Better dementia care

Teepa online trainingTeepa Snow is a dementia ‘expert’, and one I have great respect for. The image comes from her website, and is part of a promotion called Teepa Online. With permission, I have added her 5 tips for better dementia care as todays blog, and I have added one which I believe belongs at the top of her list… I definitely recommend you go to her website and join her newsletter mailing list.

Firstly, stop talking about PEOPLE with deMEntia as challenging behaviours

Teepa Snow’s 5 Tips For Better Dementia Care

© Teepa Snow, Positive Approach, LLC

Teepa Snow is a dementia care and education specialist whose teaching style has won her fervent admirers among caregivers North America. An occupational therapist by training, she has been called “the horse whisperer of dementia” because of her remarkable skills.

Her personal mission is to better the lives of people with dementia—as well as the lives of their caregivers—by sharing what she has learned.

Snow, who is based in North Carolina, has 30+ years of experience working with dementia. She gives workshops across North America, has her own YouTube channel and website offering free video education, and is the creator and founder of Positive Approach™ to Care producing DVD education, and now offering facility and professional dementia certification programs.

It can be difficult, frustrating and confusing to care for people with dementia. When frustration mounts, these 5 tips from Teepa Snow will help to improve the situation for caregivers and the people that they care for.


When an interaction is not going well, you have a choice—you can push your agenda, and watch things get worse, or you can step back and think. What’s happening is more complicated than you think. In your effort to be helpful you may have created a problem. The person who is challenging you is doing the very best that they can. Stop judging them.

You need to be a really good detective. Your brain works better than theirs, so use it! Step back and assess their abilities. Know what you are working with.

Try to figure out what might be driving them—what are you seeing, what are you hearing? What might be their emotional need? Their physical need?

What are they trying to communicate? You need to see it from their point of view.


What you thought would happen didn’t happen. The person did not react the way you wanted (& expected) them to. You’re getting frustrated and you’re getting angry. What to do?

Stop reacting: Stop trying to correct, stop pointing out “errors”, stop trying to fix things. Stop raising your voice and stop pushing. “Remember, I already told you that” —have you been repeating that? Just stop! Don’t argue with them. You have to get out of that mode!

Do use the words they have given you. It’s called reflective narrative language. Repeat back to them what they have said to you— acknowledge and validate what they are feeling. It is not about right and wrong. You may have to apologize and say: “I’m sorry, you’re right.”


Create a plan, think it through, and get organized. Have a schedule. You know what you want to happen. However, you have to be flexible. If your plan isn’t working, you can’t force it! It’s part of your agenda. Adjust your plan. It was just a plan! Figure out where to go from here. Have alternatives ready: Plan B, Plan C and Plan D.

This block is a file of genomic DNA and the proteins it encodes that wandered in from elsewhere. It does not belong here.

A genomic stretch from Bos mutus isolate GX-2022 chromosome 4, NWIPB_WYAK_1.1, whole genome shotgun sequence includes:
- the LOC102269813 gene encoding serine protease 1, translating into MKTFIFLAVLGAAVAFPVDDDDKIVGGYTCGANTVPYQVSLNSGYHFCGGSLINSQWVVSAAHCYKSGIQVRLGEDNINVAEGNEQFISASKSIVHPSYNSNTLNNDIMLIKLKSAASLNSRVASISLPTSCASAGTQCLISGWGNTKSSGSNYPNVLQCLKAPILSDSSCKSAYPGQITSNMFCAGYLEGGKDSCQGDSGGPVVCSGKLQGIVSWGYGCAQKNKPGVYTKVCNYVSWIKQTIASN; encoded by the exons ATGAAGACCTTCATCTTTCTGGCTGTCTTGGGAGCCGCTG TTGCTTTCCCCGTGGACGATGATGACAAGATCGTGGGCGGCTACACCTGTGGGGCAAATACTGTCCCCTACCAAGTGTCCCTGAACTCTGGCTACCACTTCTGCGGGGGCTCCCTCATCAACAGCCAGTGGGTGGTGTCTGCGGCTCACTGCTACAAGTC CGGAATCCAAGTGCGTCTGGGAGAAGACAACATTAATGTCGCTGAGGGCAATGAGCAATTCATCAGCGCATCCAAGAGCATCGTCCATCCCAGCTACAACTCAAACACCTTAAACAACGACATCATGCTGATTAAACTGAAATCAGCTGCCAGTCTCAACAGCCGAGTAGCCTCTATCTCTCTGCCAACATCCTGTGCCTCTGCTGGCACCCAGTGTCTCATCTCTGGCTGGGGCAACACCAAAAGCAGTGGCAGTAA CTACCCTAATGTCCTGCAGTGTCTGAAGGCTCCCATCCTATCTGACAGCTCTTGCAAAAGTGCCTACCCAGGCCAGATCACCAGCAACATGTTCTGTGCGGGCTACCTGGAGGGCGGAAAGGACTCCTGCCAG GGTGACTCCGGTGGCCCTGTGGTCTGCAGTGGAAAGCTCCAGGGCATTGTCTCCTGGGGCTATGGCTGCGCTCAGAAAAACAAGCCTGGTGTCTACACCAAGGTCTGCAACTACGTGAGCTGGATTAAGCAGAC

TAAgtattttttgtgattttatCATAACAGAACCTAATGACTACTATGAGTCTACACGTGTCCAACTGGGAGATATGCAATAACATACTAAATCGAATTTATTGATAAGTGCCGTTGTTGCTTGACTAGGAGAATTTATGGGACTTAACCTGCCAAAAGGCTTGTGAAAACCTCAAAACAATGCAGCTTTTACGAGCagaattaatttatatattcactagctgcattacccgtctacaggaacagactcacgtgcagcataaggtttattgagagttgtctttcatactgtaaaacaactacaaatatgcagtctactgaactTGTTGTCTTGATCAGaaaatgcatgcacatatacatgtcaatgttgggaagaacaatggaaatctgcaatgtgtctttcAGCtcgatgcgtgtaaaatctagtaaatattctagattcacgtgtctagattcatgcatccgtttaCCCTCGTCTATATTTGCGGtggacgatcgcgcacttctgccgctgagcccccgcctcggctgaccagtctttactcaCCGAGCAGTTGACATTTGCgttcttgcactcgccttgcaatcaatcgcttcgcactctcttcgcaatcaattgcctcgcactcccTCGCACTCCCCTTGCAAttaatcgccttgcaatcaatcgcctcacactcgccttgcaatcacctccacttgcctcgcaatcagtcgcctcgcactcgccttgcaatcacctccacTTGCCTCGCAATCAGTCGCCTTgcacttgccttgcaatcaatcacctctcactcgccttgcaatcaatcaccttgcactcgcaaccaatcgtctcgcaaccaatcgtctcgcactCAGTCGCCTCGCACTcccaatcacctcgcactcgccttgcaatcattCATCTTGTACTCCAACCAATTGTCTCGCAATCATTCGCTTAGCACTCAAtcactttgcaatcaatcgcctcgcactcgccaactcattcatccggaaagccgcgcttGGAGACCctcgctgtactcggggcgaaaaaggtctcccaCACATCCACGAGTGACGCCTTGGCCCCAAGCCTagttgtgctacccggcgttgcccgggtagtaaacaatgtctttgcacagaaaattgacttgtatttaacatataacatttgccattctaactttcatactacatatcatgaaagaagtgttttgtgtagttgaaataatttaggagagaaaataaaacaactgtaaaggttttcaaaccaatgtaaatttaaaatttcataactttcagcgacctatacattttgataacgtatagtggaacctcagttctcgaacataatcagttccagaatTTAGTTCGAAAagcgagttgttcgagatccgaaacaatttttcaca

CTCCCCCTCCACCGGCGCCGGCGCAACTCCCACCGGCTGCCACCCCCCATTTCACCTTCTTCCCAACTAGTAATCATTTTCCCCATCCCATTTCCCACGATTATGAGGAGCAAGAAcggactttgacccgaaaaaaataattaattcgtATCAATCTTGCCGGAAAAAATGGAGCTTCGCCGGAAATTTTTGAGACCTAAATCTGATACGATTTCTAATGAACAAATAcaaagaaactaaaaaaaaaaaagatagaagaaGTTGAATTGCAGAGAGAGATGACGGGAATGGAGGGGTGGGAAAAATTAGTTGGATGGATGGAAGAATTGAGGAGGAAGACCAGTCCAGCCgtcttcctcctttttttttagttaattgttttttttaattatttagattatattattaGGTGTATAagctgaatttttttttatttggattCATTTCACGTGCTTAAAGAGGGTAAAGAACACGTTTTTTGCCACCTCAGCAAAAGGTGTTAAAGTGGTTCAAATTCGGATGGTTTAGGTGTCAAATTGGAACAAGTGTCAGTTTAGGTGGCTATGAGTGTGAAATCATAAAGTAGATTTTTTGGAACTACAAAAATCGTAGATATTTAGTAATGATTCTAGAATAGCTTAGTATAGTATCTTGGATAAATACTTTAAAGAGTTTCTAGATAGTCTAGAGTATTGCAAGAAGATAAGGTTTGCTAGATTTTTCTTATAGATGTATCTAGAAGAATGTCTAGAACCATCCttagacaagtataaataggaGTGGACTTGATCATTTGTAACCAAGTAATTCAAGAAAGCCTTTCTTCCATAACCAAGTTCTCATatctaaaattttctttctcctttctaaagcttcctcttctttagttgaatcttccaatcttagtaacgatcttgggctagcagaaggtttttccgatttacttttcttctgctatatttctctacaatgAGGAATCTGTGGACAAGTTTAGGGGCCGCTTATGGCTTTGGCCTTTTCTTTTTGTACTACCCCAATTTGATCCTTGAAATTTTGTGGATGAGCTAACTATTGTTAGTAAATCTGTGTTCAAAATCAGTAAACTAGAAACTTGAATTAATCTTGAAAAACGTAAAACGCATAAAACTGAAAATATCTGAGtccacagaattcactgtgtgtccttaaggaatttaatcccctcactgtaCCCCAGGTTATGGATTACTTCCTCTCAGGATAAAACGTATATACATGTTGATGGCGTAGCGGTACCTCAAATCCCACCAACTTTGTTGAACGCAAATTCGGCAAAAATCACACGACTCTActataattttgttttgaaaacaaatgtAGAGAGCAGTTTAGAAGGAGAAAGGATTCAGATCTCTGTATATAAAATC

You need to quit trying to control what you can’t control. You can’t control their dementia or their past (who they’ve been & what they like). You can’t control/fix/change their behaviour.

You do have some control over their environment—their physical & sensory environment, the objects they use—& how they use their time. What is the most important thing that needs to be done? What will they do with their day?

Pay attention to what helps them to feel valued and important, to when they relax and build energy. What is the most important thing that needs to get done? How will they spend their day?

You can figure out how to get yourself under control—& you can build your skills and knowledge to do the right thing. Change what you can change. Let go of the rest.


When it’s not working—when something you tried to do didn’t work, when you’re getting frustrated or angry—you need to take a time out. Step out of the situation. Take at least 3 deep breaths—breathe in and out, deeply!

When you are frustrated, angry, or in despair, the person you are caring for picks up on—and reacts to—your stress level. That’s when you’re no good to them or to yourself.

Breathing deeply will help you get back to neutral, lower your emotional level, and help you regain perspective. Also, don’t hesitate to ask for help.

This is hard work.

For more information about Teepa Snow, please visit



4 thoughts on “Better dementia care

  1. Thank you Kate for these tips! I did not know of Teepa Snow’s work. Thanks to your post, I’ve just signed up to her website and asked Teepa to translate her original article into Italian for our blog. You’re always a precious source of information. Thank you again. xo


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